Austin hospitals and clinics follow emergency plans, ship in thousands of gallons of water during advisory

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Area hospitals and health clinics are adapting practices to remain in full operation during a citywide boil water advisory issued Oct. 22.

Several trucks, both water tank-style vehicles and 18 wheelers full of pallets of bottled water, have arrived at several St. David’s Healthcare hospitals from Central Texas, Dallas and Houston, Dr. Ken Mitchell, Chief Medical Officer of St. David’s Healthcare said at a press conference the hospital system hosted Oct. 23.

“Each patient needs about 3 gallons, each staff member needs 1 gallon,” Mitchell said. “When you put that across our entire medical system, we needed about 5,000 gallons of additional drinkable water on a daily basis to continue normal or near-normal operations across our health system.”

The water boil notice was issued as a precaution to prevent residents from falling ill from parasites that could be present in the increased silt in Austin’s water supply, however no parasite have been found present yet, according to city officials. Symptoms of an illness caused by parasites include gastrointestinal issues such as vomiting, diarrhea, nausea and in some cases, a low fever, Mitchell said.

Procedures in place

Hospital systems have emergency protocols in place ahead of time as well as extra water supply on hand, said Andy Davis, Chief Operating Officer for Ascension, Texas, which includes the Seton hospital network.

“We always have emergency procedures in place for times when you may have a shortage of water for other types of disaster planning from a water conservation standpoint,” Davis said.

Despite having emergency plans in place in case of a water shortage including having several days worth of drinkable water available at all times, adapting certain procedures to accommodate a limited water supply presents a challenge for hospital leaders, Mitchell said.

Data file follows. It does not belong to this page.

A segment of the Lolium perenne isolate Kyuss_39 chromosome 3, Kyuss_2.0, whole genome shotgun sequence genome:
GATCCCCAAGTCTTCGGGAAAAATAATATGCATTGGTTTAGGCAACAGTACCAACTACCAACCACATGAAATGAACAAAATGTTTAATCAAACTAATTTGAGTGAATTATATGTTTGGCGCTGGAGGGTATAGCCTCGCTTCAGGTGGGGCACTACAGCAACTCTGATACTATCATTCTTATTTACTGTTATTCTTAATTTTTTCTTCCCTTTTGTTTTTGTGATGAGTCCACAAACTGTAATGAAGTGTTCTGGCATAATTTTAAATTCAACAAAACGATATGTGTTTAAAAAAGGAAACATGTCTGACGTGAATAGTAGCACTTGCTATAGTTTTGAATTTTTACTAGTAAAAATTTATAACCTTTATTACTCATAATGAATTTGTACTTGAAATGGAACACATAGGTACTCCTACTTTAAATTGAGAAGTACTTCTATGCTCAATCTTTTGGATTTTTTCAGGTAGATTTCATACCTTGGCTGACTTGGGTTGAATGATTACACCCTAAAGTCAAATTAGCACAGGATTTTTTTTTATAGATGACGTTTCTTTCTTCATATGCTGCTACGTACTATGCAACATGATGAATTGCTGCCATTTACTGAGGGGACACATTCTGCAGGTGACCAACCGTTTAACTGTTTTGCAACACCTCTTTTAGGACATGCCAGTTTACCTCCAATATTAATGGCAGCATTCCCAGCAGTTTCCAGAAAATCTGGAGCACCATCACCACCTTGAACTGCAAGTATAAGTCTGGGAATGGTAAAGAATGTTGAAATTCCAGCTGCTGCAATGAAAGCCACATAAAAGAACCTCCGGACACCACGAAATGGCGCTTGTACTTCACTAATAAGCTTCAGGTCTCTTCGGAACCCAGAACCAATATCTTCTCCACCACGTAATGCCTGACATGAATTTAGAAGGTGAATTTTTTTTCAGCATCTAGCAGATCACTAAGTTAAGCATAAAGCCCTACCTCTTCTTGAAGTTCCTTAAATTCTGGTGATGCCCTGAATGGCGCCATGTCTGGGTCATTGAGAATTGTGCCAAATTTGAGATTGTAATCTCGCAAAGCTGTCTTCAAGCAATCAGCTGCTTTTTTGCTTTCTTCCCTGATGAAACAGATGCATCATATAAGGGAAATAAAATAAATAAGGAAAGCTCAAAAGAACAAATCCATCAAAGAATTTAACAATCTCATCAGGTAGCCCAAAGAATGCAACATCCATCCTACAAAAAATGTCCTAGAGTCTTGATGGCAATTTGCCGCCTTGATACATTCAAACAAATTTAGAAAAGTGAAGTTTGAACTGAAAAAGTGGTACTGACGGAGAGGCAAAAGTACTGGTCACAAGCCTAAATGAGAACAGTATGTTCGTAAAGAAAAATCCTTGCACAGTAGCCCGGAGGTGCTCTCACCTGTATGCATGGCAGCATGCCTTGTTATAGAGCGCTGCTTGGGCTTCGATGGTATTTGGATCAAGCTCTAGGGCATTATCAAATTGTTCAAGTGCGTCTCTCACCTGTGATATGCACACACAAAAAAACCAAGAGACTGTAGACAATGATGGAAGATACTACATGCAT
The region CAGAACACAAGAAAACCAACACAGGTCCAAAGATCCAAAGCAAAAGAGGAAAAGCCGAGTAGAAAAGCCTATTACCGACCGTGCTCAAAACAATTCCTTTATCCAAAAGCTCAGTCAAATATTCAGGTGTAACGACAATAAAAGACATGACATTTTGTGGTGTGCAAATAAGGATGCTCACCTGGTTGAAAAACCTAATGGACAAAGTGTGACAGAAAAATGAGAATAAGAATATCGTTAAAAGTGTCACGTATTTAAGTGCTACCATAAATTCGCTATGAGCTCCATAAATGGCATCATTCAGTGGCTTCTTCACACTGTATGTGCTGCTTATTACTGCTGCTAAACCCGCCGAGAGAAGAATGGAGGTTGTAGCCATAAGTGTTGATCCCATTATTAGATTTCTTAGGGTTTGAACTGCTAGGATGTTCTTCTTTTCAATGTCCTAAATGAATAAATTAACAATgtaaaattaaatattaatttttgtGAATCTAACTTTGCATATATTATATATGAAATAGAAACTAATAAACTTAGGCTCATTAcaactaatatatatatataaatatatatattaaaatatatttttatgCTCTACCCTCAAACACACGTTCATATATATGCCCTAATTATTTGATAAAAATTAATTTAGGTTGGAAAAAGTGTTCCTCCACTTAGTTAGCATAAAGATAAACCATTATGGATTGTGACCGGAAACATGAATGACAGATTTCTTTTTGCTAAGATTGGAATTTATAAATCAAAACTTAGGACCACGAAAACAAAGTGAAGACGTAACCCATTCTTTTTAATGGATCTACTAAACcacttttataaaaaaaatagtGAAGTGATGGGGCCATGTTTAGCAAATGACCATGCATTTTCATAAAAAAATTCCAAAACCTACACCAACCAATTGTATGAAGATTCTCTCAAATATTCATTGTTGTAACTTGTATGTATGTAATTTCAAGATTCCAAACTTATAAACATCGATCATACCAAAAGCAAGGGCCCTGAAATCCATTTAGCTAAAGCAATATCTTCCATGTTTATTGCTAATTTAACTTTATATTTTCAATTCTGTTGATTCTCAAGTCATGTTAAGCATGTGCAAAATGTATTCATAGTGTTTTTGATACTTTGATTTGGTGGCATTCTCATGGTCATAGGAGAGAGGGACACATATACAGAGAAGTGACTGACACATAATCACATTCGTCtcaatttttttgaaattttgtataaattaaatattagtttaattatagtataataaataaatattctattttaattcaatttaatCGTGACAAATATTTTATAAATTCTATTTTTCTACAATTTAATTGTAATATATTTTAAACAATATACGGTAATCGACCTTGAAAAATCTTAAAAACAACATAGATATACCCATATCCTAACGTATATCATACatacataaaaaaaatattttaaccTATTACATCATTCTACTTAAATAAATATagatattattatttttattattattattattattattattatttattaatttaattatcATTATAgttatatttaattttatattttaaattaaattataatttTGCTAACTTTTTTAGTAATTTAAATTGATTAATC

“It’s one thing to secure a few flights of water to get you through this period of time which may now be up to 10 to 14 days,” Mitchell said. “It’s a really big undertaking to ensure that we can continue normal or near-normal operations during this type of water boil warning.”

Davis said Seton’s hospital network in Austin was able to gain assistance from its national network of hospitals to maintain its supply of clean water.

“Based on the information that we have today in terms of water quality, we can sustain these procedures as long as resources are available, through national resources, much longer than 10 to 14 days”

Some of the practices that had to be adapted because of the water boil advisory were bathing, food preparation and sterilization of certain medical instruments, Mitchell said.

St. David’s closed its ambulatory surgery centers on Monday, which are surgery centers that operate off-site from hospitals and canceled elective surgeries and procedures until noon. Mitchell said the ambulatory centers are expected to reopen Wednesday.

Tracking illnesses

As of Oct. 23, Seton and St. David’s both did not report any abnormal spikes in patients seeking care for gastrointestinal issues. Austin Regional Clinic, Baylor Scott & White and Central Health also reported no gastrointestinal illness trends among patients in Austin clinics.

Despite little forewarning from city and county health officials, Mitchell said St. David’s was informed that the advisory was being issued as a precautionary measure.

“They had not actually identified any unusual bacteria or parasites in the water and that the water boil notice was being implemented out of precaution,” Mitchell said.

Area health clinics run by Austin Regional Clinic, Baylor Scott & White and Central Health reported operating normally with bottled water available at clinic locations.

Mitchell said anyone experiencing gastrointestinal illness symptoms should seek medical care quickly.

“If you develop that type of illness during this period of time, don’t waste time, see your physician, seek out medical care and let your healthcare provider determine if you need to be treated a with antibiotics,” he said.

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Emma Whalen
Emma is Community Impact Newspaper's Houston City Hall reporter. Previously, she covered health care and public education in Austin.
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